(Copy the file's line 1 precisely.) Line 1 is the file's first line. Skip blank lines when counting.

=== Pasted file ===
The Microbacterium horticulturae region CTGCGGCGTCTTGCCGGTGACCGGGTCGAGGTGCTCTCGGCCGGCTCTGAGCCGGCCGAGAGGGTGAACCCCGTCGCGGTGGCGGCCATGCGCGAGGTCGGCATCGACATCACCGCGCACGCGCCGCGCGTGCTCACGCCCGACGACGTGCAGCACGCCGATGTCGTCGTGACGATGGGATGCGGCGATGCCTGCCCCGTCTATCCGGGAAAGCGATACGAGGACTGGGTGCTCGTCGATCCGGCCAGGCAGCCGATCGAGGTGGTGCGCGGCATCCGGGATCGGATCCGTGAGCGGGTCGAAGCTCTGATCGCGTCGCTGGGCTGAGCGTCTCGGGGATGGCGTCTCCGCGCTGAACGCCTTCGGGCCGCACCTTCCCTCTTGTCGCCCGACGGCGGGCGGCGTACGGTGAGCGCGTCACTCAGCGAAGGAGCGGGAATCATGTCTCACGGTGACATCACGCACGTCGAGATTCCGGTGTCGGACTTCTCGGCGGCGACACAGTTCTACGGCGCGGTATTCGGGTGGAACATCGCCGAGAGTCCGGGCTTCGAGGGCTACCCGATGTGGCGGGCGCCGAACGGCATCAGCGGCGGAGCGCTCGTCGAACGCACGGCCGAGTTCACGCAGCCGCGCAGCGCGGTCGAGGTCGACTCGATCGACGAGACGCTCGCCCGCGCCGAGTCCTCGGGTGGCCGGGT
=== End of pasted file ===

The Microbacterium horticulturae region CTGCGGCGTCTTGCCGGTGACCGGGTCGAGGTGCTCTCGGCCGGCTCTGAGCCGGCCGAGAGGGTGAACCCCGTCGCGGTGGCGGCCATGCGCGAGGTCGGCATCGACATCACCGCGCACGCGCCGCGCGTGCTCACGCCCGACGACGTGCAGCACGCCGATGTCGTCGTGACGATGGGATGCGGCGATGCCTGCCCCGTCTATCCGGGAAAGCGATACGAGGACTGGGTGCTCGTCGATCCGGCCAGGCAGCCGATCGAGGTGGTGCGCGGCATCCGGGATCGGATCCGTGAGCGGGTCGAAGCTCTGATCGCGTCGCTGGGCTGAGCGTCTCGGGGATGGCGTCTCCGCGCTGAACGCCTTCGGGCCGCACCTTCCCTCTTGTCGCCCGACGGCGGGCGGCGTACGGTGAGCGCGTCACTCAGCGAAGGAGCGGGAATCATGTCTCACGGTGACATCACGCACGTCGAGATTCCGGTGTCGGACTTCTCGGCGGCGACACAGTTCTACGGCGCGGTATTCGGGTGGAACATCGCCGAGAGTCCGGGCTTCGAGGGCTACCCGATGTGGCGGGCGCCGAACGGCATCAGCGGCGGAGCGCTCGTCGAACGCACGGCCGAGTTCACGCAGCCGCGCAGCGCGGTCGAGGTCGACTCGATCGACGAGACGCTCGCCCGCGCCGAGTCCTCGGGTGGCCGGGT